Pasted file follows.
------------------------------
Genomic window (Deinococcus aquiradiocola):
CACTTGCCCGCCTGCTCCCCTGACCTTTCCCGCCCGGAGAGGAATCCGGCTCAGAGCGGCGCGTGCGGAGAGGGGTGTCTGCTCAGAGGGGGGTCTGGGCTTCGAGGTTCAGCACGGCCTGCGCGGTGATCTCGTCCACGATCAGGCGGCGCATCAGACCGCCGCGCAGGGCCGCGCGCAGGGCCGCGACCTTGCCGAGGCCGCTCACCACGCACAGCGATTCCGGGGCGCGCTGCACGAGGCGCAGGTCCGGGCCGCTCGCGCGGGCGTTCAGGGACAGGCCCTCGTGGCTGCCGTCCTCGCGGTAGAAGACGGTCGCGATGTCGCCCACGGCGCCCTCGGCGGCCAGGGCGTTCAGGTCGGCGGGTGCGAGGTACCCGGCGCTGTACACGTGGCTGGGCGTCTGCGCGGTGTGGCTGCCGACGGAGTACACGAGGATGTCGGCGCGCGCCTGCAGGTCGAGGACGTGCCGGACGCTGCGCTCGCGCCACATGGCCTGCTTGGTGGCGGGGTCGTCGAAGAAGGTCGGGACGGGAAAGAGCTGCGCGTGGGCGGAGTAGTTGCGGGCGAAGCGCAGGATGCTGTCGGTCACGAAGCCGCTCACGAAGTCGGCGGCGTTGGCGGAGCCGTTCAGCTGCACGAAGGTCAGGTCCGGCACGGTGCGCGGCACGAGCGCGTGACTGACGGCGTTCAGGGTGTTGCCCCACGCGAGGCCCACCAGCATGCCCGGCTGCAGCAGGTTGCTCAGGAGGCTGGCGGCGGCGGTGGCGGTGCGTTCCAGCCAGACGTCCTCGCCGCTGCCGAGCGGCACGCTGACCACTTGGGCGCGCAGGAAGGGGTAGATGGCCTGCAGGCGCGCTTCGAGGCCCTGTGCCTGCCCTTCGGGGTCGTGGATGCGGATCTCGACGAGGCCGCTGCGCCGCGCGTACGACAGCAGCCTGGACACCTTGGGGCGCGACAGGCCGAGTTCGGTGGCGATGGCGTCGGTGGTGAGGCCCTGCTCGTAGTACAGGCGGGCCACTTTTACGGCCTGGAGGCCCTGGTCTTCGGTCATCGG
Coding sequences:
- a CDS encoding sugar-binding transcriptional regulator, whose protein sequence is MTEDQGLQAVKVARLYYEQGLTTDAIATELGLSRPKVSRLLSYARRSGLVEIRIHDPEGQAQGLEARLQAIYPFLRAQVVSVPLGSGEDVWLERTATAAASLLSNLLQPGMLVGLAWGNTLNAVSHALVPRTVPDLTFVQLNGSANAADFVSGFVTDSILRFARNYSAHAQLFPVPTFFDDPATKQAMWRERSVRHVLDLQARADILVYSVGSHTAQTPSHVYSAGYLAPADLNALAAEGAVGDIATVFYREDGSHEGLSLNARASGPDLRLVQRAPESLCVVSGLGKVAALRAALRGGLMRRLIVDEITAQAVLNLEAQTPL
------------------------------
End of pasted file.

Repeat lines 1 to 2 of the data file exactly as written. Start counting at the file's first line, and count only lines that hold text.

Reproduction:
Genomic window (Deinococcus aquiradiocola):
CACTTGCCCGCCTGCTCCCCTGACCTTTCCCGCCCGGAGAGGAATCCGGCTCAGAGCGGCGCGTGCGGAGAGGGGTGTCTGCTCAGAGGGGGGTCTGGGCTTCGAGGTTCAGCACGGCCTGCGCGGTGATCTCGTCCACGATCAGGCGGCGCATCAGACCGCCGCGCAGGGCCGCGCGCAGGGCCGCGACCTTGCCGAGGCCGCTCACCACGCACAGCGATTCCGGGGCGCGCTGCACGAGGCGCAGGTCCGGGCCGCTCGCGCGGGCGTTCAGGGACAGGCCCTCGTGGCTGCCGTCCTCGCGGTAGAAGACGGTCGCGATGTCGCCCACGGCGCCCTCGGCGGCCAGGGCGTTCAGGTCGGCGGGTGCGAGGTACCCGGCGCTGTACACGTGGCTGGGCGTCTGCGCGGTGTGGCTGCCGACGGAGTACACGAGGATGTCGGCGCGCGCCTGCAGGTCGAGGACGTGCCGGACGCTGCGCTCGCGCCACATGGCCTGCTTGGTGGCGGGGTCGTCGAAGAAGGTCGGGACGGGAAAGAGCTGCGCGTGGGCGGAGTAGTTGCGGGCGAAGCGCAGGATGCTGTCGGTCACGAAGCCGCTCACGAAGTCGGCGGCGTTGGCGGAGCCGTTCAGCTGCACGAAGGTCAGGTCCGGCACGGTGCGCGGCACGAGCGCGTGACTGACGGCGTTCAGGGTGTTGCCCCACGCGAGGCCCACCAGCATGCCCGGCTGCAGCAGGTTGCTCAGGAGGCTGGCGGCGGCGGTGGCGGTGCGTTCCAGCCAGACGTCCTCGCCGCTGCCGAGCGGCACGCTGACCACTTGGGCGCGCAGGAAGGGGTAGATGGCCTGCAGGCGCGCTTCGAGGCCCTGTGCCTGCCCTTCGGGGTCGTGGATGCGGATCTCGACGAGGCCGCTGCGCCGCGCGTACGACAGCAGCCTGGACACCTTGGGGCGCGACAGGCCGAGTTCGGTGGCGATGGCGTCGGTGGTGAGGCCCTGCTCGTAGTACAGGCGGGCCACTTTTACGGCCTGGAGGCCCTGGTCTTCGGTCATCGG